Health & Wellness
Dogs who have seizures from epilepsy, inflammatory diseases or after being exposed to toxins might benefit from being prescribed phenobarbital, an anticonvulsant medication. But there are certain side effects you should be aware of, as the medicine can have severe implications on a pup’s health if they’re given too much.
Phenobarbital is an anticonvulsant medication prescribed to treat seizures in dogs, Dr. Emily Singler, VMD, Fetch’s on-staff veterinarian, explains.
“Epilepsy is a condition that most commonly causes seizures in dogs due to a misfiring of neurons in the brain,” Dr. Singler adds.
While phenobarbital works to reduce the number and impact of your pet’s seizures, it’s still possible for your loved one to experience seizures while on the medication. But not every dog experiences the same outcome.
Some dogs will have few-to-no seizures when they’re on an appropriate dose of phenobarbital, while others will see no improvement in the number of episodes they have. Your dog may need to take multiple medications at once to control their seizures in these cases.
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It’s common for dogs to experience side effects, including sedation, increased thirst and urination, a ravenous appetite, weight gain and incoordination in their hind legs, within the first few weeks of taking phenobarbital.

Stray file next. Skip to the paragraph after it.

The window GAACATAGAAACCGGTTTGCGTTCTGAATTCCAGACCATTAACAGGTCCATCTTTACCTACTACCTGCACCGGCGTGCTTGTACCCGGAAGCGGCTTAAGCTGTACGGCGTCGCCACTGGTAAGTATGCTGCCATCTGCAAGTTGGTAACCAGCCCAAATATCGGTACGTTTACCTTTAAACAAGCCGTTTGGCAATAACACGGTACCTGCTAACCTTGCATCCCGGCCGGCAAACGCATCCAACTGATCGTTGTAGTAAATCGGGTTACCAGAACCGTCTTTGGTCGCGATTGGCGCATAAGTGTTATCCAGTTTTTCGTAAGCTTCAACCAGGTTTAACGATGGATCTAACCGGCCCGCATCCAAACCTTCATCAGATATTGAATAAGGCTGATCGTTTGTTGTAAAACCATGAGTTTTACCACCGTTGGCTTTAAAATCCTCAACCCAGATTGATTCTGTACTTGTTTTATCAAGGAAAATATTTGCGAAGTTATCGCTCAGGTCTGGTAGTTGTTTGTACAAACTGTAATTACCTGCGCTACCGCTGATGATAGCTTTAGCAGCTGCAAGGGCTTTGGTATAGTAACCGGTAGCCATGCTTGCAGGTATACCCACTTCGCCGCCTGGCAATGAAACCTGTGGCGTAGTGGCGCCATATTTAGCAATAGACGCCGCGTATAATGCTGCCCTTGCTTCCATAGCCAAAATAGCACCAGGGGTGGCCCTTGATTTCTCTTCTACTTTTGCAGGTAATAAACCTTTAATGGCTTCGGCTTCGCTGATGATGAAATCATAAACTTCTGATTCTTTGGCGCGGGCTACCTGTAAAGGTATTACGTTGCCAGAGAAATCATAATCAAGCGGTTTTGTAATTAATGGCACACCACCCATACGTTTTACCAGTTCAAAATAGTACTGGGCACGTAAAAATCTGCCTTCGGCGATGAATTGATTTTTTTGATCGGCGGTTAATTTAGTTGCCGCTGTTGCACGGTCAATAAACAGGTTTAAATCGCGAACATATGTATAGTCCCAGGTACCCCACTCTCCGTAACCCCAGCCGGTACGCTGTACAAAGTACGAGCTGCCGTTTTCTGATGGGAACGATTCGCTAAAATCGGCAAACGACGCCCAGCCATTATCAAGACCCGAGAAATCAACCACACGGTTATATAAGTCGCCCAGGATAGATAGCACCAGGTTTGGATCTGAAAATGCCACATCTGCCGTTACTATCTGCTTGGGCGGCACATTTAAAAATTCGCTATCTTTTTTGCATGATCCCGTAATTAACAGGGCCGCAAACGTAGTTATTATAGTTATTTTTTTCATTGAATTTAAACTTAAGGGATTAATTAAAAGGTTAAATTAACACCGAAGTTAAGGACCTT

Mild side effects usually resolve as their body adjusts to taking the medication (usually within 2 to 3 weeks), Dr. Singler says. But if your dog’s experiencing a more severe reaction, the phenobarbital dosage may need to be reduced.
You’ll want to remain in contact with your veterinarian while your pup is on phenobarbital, as it can cause toxicity and worsen liver problems in dogs with underlying health issues if their dose is too high.
“There may be times when the dose either needs to be reduced or when the medication needs to be stopped completely,” Dr. Singler shares.
Phenobarbital is usually administered to dogs as a pill or oral suspension, which is a liquid. Your veterinarian will determine the appropriate dosage based on your pet’s weight, the severity of the seizures and the availability of dose forms of the medication.
The Dig, Fetch Pet Insurance's expert-backed editorial, answers all of the questions you forget to ask your vet or are too embarrassed to ask at the dog park. We help make sure you and your best friend have more good days, but we’re there on bad days, too.
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